Rescue Guidlines

Grey Percheron

by BrownEyed Cowgirls
Here is my issue with rescues...

Especially when they take on horses like Herc...

This is a horse that probably is (according to the comments made about him and repeated here) a dangerous horse. Yes, he can be nice. But then he flips. Those are the kind of horses that will hurt someone, long before something that acts poorly all of the time.

If rescues truely want to show people the kind of responsibility they are 'supposed' to have, then they need to start making a lot tougher decisions about the horses they rescue.

The fugly commentor mantra is breeding regulations. Okay, so if breeders need to be regulated, then rescues need to be regulated too.

No more emotional drama surrounding 'saving' this horse or that horse.

Rescues are welcome to take in or 'save' any horse they chose, but...

If they rescue a horse that ends up being permanently crippled and must be euthanized irregardless of how young or old it is. Twelve months is plenty of time to determine whether a horse is ever going to be sound or not. Hey, if we want to be kind, we can give them an additional 12 months to try to adopt the horse out. Failing that...buu-bye.

Horses over a certain age, say 20 or 22, and have been starved and/or require more than basic medical attention and/or are probably permanently crippled...must be euthanized immediately.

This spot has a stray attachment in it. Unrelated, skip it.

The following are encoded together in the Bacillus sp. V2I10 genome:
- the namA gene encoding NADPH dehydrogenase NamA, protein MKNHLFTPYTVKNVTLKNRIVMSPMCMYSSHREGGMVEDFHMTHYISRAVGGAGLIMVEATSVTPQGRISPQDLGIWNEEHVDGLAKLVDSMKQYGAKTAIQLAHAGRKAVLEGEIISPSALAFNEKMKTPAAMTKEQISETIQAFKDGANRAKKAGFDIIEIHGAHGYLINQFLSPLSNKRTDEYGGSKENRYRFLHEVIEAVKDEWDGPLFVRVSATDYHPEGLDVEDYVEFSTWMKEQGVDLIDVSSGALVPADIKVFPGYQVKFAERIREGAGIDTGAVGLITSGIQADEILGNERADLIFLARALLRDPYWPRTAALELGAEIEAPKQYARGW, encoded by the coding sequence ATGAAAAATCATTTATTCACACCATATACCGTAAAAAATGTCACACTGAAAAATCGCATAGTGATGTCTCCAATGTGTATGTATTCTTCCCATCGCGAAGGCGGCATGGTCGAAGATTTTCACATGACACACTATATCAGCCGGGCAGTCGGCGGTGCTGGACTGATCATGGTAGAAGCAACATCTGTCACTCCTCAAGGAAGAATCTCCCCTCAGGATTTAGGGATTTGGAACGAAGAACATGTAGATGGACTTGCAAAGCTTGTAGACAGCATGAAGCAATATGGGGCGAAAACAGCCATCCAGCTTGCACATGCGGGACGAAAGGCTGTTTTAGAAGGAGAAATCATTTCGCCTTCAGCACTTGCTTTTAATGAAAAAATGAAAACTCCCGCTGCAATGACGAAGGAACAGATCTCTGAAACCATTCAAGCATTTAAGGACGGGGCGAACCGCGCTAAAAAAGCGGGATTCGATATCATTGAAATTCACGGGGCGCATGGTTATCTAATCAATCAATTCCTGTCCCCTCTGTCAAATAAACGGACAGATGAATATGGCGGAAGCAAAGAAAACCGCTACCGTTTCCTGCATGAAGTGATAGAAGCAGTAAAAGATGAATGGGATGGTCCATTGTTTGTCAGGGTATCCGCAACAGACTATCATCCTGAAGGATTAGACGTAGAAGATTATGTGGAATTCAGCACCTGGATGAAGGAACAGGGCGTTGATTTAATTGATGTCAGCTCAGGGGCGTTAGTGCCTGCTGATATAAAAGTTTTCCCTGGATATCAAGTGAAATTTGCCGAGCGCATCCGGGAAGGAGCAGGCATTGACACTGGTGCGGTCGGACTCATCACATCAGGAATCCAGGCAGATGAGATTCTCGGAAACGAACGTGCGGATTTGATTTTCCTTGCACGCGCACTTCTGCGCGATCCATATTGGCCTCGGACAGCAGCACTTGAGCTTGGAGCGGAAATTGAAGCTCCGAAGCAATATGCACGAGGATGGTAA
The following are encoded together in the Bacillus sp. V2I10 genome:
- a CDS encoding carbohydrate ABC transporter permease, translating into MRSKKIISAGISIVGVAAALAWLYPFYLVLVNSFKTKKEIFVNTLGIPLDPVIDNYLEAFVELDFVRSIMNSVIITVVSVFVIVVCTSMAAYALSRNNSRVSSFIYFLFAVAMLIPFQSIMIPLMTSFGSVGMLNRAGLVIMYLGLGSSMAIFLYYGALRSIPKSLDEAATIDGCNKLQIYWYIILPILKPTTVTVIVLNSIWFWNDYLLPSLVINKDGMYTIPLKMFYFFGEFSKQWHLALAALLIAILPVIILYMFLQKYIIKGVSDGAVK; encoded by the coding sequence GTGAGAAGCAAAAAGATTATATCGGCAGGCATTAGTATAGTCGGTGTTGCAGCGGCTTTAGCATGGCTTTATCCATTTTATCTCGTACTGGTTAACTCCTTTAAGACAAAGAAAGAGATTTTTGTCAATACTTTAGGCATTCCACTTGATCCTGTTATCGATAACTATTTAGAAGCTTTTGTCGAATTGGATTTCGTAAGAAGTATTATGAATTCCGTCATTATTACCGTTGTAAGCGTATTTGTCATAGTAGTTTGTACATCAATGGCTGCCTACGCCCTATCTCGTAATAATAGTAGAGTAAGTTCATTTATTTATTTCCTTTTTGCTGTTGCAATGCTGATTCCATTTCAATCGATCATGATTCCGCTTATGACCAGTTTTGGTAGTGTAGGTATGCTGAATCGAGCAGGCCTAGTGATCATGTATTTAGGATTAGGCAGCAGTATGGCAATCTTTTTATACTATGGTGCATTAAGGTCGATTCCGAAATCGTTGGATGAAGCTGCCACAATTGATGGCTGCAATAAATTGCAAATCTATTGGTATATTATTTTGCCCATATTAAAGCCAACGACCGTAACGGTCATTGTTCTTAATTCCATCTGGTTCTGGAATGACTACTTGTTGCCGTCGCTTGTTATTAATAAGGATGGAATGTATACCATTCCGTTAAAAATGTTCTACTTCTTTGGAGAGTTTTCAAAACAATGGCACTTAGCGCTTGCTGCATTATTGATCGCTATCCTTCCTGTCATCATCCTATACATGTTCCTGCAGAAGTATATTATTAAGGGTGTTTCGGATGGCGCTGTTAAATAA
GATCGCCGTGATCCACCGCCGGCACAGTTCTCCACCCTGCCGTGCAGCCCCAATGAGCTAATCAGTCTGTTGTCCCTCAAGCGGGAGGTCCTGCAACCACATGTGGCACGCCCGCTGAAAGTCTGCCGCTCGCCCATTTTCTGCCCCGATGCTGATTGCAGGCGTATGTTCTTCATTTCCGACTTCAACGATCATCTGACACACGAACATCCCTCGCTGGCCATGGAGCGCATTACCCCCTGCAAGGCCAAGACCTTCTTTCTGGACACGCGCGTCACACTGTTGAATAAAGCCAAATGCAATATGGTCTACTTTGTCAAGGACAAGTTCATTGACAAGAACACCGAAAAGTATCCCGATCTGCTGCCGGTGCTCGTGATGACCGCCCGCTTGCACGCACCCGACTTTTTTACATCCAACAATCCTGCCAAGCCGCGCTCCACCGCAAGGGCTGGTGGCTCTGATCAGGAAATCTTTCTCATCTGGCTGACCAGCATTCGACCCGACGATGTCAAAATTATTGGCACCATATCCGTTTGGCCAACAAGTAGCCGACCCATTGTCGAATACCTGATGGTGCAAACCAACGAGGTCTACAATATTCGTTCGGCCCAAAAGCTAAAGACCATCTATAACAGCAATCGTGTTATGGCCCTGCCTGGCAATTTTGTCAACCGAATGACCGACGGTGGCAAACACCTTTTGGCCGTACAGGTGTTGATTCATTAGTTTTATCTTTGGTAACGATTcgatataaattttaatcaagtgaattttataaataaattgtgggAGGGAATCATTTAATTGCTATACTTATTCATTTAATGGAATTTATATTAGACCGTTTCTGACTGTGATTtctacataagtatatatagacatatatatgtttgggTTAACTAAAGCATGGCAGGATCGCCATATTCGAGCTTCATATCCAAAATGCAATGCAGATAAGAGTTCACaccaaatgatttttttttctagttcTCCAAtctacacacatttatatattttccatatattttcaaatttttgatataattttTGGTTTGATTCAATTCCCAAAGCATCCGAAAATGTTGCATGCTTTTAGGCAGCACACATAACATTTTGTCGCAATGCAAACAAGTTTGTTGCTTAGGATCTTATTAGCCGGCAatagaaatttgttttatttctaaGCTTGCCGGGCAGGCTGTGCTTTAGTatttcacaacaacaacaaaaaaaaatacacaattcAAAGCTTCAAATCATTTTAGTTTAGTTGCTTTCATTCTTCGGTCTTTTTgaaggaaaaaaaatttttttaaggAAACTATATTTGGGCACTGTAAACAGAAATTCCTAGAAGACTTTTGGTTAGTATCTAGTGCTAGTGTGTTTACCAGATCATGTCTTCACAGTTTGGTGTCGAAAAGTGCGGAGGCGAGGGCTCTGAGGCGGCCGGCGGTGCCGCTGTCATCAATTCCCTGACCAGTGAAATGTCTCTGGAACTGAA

Any horse rescued over the age of 3 must go into training-within 6 months if they are sound or at the end of 12 months if they are not sound at the time of rescue.

Any horse deemed dangerous or unrideable must be euthanized. I would say that giving the horse 6 months to perhaps adjust to better treatment, but then they must go into training from 6-12 months. At the end of 12 months and they are not better..buuu-bye.

And for god's sakes...Stop with the heroic efforts...begging for money for broken legs, massive injury or stupidly expensive surgeries? Enough already! That money is better spent on actually saving something that has a more probable future.

Here is the way I look at it, Herc's owner never should have been 'outed'. She did not do anything illegal. The horse was not starved and it was obvious an attempt had been made to correct his lameness issue. The owner tried to sell him, tried to give him to a rescue and obviously did not feel the need to lay the horse to rest on her property. She is NOT the one who labeled the horse 'kill only'. His buyer did. Of course, fugs came up with the ridiculous assertation that the whole reason Herc was mean was because he had had a shock collar used on him. Pulled that one right out of her ass, I'd bet money on it.

Irregardless, the horse was purchased by a rescue and they didn't even have $500 to have a few x-rays run on him and they have been begging for money for the damn horse every since? How are they any more responsible than the previous owner? Now they want to farm him out?


How about they start showing some responsibility here and just put the horse down?

He's mean, he's lame and now they want to pawn him off on some poor sob to take care of for the next decade or so?

Nope-they 'rescued' him. They need to be responsible for their decision. He is not a suitable horse for the average owner and trying to place him is irresponsible and potentially dangerous.

APRIL 2, 2010 9:41 AM